The most important first step for any aspiring model hoping to break into the modeling industry is building a modeling portfolio. The concept sounds simple enough- but you may wonder how to go about this process correctly, and the steps required of you. We have included step-by-step instructions detailing how to build your own modeling portfolio below.
First things first: please bear in mind that your Jane Rubin modeling portfolio is your BEST chance to help you book modeling work. It is also your first-impression to potential clients and modeling agencies- so it is extremely important to build a strong portfolio. As such, you want to determine something before you even get started on your portfolio, because avoiding this step may end up costing you tons of time, money, effort and potential work: determine which areas of modeling your look is best-suited for. Be realistic: if you are 300 pounds, you are best-suited for commercial and plus-sized modeling; as such, do not waste your time taking photos in swimwear and hoping to become a mainstream bikini model. If you aren’t sure what the different types of modeling are- or which your look is best for, do some research on Google, or check out a few reputable “Modeling Advice” websites.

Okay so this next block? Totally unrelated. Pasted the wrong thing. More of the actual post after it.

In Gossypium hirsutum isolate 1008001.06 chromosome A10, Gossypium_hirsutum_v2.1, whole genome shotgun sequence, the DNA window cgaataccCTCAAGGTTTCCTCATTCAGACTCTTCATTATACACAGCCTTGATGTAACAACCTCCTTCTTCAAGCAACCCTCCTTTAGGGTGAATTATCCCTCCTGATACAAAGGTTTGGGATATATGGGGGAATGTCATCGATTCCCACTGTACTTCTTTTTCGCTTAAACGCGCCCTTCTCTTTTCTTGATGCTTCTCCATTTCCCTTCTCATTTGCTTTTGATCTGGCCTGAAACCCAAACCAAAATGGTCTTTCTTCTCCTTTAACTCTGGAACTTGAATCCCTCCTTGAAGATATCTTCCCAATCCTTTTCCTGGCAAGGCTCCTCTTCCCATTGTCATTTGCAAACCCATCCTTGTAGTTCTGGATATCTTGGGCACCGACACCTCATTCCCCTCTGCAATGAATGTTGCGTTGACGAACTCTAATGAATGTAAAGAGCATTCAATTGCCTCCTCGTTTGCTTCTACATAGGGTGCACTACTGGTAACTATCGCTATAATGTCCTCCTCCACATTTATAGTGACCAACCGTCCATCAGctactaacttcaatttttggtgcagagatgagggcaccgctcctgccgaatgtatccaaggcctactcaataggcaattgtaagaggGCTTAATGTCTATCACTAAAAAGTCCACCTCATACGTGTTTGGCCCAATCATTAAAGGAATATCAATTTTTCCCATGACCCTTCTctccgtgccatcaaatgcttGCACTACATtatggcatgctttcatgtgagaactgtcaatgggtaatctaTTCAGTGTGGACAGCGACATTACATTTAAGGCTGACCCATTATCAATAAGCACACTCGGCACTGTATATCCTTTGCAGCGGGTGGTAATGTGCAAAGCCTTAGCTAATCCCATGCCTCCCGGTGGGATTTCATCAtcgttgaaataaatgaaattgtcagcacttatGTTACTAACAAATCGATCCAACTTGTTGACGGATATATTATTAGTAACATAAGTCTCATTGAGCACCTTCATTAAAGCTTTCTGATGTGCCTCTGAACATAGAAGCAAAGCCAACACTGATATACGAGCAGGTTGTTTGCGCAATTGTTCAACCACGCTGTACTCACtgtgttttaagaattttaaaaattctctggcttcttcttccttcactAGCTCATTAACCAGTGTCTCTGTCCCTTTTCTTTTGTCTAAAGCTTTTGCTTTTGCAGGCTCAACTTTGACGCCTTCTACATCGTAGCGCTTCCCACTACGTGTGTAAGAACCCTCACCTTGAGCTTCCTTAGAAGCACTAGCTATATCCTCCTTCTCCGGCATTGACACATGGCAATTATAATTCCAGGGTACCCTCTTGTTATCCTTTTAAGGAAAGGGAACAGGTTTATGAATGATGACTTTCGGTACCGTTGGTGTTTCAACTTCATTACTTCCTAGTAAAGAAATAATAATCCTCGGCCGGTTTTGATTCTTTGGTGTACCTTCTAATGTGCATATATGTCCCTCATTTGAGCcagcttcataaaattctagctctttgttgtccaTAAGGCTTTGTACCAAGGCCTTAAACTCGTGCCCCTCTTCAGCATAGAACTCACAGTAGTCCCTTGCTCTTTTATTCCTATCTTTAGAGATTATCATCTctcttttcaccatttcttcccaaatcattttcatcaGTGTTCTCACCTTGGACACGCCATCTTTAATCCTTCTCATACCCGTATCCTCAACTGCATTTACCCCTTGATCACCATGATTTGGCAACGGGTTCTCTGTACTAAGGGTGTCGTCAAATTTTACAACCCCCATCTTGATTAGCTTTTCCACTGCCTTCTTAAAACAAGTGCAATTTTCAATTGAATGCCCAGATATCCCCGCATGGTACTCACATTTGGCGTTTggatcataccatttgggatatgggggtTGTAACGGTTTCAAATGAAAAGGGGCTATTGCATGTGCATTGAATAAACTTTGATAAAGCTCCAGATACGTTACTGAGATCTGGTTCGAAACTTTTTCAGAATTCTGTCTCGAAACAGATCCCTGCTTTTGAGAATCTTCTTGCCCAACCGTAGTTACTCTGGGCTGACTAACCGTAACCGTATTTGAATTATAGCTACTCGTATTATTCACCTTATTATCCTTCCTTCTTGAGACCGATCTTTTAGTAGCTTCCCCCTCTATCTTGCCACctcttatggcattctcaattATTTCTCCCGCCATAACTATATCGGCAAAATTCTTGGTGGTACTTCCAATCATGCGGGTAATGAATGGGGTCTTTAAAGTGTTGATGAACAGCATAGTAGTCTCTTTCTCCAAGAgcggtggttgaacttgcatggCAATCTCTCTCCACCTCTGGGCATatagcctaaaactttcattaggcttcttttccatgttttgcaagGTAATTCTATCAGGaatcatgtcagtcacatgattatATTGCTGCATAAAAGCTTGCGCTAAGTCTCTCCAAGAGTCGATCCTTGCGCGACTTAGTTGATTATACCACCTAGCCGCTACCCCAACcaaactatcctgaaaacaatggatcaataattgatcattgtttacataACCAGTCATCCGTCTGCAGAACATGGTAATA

Once you have determined your targeted modeling-areas, you will need to set about finding a photographer- or multiple. However many photographers you wish to use to build your portfolio is entirely up to you. What matters here is quality; quantity is just circumstance. (* please note: For the most part, this applies to unsigned and freelance models; models that are signed to a modeling agency before they have built their portfolio are typically provided with a list of approved photographers to use by their agency.)
While searching for a photographer, there are a few things you need to mark off on your “mental checklist”. Your first matter of business is to do your research on each candidate: Their credits, their resume, how long have they have been in the photography business- these are important. In addition, you will need to write the photographer and ask about their policies as far as a photoshoot- What are their rates? How many photos do they plan to give you once your shoot is complete? Will they make prints for you or will they give you the digital files?
Another facet of research you should conduct is checking on the photographers’ references. What are his former clients saying about their experience with him? Ask your potential photographer for a list of names and emails of a few past clients (models in particular). These people can answer a few questions in private detailing their overall experience and whether it was positive, negative or neutral. Just keep in mind that if you receive a negative referral, it is nobody else’s business, not even the photographer. Do NOT snitch, spread slander, or encourage gossip. There should be understanding that these replies stay exclusively between the two of you. If you are given multiple positive referrals, this is a great sign and should be taken into consideration while making your decision.